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Vol 25 No 2 Feb/March 2020

Book of the Month

Cover of Kerr & Hunter on Receivers and Administrators

Kerr & Hunter on Receivers and Administrators

Edited by: Thomas Robinson, Peter Walton
Price: £315.00

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Poverty Narratives and Power Paradoxes in International Trade Negotiations and Beyond


ISBN13: 9781108401609
Published: May 2020
Publisher: Cambridge University Press
Country of Publication: UK
Format: Paperback
Price: £24.99



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In this work, Amrita Narlikar argues that, contrary to common assumption, modern-day politics displays a surprising paradox: poverty - and the powerlessness with which it is associated - has emerged as a political tool and a formidable weapon in international negotiation. The success of poverty narratives, however, means that their use has not been limited to the neediest. Focusing on behaviours and outcomes in a particularly polarising area of bargaining - international trade - and illustrating wider applications of the argument, Narlikar shows how these narratives have been effectively used. Yet, she also sheds light on how indiscriminate overuse and misuse increasingly run the risk of adverse consequences for the system at large and devastating repercussions for the weakest members of society. Narlikar advances a theory of agency and empowerment by focusing on the life-cycles of narratives and concludes by offering policy-relevant insights on how to construct winning and sustainable narratives.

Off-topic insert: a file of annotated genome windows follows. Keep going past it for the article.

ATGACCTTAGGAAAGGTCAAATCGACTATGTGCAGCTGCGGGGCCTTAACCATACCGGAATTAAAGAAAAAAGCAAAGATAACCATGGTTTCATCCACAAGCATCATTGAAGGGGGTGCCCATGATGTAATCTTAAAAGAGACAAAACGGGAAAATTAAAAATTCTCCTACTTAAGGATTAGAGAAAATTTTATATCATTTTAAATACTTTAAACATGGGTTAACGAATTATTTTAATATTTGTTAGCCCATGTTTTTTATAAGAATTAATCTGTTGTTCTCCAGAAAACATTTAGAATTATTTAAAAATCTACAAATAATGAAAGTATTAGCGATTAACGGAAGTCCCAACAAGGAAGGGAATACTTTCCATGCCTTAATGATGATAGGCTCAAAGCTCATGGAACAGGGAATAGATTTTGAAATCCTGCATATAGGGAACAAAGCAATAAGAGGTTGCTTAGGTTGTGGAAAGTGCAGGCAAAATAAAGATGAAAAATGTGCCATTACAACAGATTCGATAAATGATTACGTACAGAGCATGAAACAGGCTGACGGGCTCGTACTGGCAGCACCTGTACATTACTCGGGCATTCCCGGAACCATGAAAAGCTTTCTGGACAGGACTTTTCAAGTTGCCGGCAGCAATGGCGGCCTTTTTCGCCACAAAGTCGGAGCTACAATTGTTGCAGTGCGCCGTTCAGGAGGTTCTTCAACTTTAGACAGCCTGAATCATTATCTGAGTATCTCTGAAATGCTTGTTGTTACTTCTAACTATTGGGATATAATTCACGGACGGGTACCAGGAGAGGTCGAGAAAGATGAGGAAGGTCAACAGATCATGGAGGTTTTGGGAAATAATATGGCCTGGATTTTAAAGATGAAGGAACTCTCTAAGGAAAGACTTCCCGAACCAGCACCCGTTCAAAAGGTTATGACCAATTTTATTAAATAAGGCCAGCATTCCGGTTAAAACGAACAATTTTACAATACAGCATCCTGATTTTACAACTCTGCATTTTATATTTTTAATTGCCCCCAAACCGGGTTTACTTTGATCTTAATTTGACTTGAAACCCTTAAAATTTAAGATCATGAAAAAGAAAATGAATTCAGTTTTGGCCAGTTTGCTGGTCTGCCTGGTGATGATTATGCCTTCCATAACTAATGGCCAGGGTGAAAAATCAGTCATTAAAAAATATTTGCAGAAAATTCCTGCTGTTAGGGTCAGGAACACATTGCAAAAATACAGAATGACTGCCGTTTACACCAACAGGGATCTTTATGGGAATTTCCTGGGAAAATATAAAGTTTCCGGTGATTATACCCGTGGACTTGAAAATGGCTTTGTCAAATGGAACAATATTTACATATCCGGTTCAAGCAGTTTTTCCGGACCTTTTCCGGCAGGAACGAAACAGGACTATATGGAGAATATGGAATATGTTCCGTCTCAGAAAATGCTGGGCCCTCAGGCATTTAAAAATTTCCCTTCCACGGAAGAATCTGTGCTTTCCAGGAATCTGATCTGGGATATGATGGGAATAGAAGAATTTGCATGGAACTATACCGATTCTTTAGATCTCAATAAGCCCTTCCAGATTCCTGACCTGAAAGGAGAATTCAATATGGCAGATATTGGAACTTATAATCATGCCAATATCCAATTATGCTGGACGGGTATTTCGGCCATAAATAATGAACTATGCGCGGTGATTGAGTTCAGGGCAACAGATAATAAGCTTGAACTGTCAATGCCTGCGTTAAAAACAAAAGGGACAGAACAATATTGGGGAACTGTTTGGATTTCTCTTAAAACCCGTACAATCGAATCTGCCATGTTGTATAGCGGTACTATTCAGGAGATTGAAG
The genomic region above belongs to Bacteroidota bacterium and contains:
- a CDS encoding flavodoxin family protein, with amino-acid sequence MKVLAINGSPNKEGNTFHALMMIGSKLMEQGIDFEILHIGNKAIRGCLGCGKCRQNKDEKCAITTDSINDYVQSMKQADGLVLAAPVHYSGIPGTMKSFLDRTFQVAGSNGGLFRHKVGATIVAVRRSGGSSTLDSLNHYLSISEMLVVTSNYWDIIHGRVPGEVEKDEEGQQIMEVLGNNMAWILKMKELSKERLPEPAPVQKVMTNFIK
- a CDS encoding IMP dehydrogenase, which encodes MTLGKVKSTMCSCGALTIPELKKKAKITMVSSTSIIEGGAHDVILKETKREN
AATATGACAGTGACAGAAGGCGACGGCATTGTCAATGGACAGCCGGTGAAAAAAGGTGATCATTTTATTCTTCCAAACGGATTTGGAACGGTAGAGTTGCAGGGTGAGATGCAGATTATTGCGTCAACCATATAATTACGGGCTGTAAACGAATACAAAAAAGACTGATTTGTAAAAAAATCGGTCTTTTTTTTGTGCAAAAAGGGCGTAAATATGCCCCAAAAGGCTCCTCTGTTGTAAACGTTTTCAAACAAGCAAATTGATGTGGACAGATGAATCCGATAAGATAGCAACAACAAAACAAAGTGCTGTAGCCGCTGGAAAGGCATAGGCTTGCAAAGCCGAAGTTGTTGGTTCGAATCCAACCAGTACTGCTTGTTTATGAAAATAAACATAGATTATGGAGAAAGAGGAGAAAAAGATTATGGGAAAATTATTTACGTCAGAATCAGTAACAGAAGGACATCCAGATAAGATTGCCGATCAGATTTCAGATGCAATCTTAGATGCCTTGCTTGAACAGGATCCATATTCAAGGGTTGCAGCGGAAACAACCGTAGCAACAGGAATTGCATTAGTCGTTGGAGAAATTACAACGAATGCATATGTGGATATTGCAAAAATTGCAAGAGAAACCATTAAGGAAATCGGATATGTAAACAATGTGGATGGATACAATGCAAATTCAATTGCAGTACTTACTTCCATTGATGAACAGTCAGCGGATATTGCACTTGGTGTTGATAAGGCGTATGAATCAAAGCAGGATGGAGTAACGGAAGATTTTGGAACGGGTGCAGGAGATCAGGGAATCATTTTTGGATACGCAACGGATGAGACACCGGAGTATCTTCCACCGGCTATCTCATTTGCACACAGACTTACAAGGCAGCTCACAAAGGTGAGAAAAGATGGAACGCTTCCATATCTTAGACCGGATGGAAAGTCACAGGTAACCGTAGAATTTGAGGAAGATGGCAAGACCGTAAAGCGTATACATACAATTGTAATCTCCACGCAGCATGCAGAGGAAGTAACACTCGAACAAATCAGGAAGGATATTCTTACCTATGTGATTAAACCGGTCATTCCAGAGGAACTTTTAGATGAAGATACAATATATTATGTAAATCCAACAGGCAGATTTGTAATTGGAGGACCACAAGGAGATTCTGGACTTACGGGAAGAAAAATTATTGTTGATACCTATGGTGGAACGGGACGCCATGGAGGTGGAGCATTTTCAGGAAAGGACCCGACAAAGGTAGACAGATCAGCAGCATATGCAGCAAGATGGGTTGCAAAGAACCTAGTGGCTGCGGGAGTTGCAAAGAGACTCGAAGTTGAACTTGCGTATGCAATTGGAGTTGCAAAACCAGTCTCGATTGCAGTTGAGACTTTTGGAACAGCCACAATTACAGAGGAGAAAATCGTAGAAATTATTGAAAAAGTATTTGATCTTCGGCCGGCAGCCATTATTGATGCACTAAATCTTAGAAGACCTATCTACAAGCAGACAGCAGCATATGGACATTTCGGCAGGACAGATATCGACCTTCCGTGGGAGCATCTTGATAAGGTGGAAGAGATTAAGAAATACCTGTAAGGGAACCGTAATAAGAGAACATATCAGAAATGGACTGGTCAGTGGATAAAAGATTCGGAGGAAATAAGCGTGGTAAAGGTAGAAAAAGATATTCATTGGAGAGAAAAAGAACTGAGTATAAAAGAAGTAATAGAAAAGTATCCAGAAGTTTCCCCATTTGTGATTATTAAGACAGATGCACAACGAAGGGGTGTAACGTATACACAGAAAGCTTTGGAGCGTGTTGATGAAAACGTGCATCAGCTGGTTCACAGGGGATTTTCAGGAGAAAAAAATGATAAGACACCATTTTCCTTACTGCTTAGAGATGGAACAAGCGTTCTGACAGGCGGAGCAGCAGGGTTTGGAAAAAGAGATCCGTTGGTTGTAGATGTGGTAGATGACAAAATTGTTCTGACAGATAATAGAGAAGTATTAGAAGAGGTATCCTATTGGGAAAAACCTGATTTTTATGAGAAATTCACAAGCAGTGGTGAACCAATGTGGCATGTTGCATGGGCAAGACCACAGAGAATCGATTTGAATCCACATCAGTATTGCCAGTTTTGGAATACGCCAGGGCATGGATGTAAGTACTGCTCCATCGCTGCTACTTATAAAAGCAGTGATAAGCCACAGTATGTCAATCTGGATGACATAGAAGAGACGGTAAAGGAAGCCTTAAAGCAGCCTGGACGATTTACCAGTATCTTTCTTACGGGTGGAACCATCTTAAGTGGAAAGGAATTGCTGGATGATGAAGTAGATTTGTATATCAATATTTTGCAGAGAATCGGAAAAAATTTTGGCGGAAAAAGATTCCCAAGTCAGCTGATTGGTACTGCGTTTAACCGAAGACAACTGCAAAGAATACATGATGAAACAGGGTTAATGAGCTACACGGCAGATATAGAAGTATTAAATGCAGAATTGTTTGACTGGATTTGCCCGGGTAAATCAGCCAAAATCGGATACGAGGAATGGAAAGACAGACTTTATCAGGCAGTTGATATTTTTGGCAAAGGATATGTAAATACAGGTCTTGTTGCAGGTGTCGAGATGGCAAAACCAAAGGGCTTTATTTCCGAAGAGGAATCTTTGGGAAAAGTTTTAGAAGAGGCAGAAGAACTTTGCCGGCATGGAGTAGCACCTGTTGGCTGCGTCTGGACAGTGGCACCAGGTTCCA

• Offers detailed case studies on multilateral negotiations that feature organizations such as the ITO, GATT, and WTO
  • Sheds light on how governments and other actors can build winning and sustainable narratives
  • Empirically explores ways in which the powerless and poor can bargain under conditions under conditions of asymmetrical power

Subjects:
International Trade
Contents:
1. Introduction: poverty narratives and power paradoxes
2. The disempowered many: when the weak suffered what they must
3. Winning against the odds: a growing empowerment
4. When fair is foul and foul is fair: overuse and misuse of the poverty narrative
5. Conclusion: how to sustain the power of the powerless and build winning narratives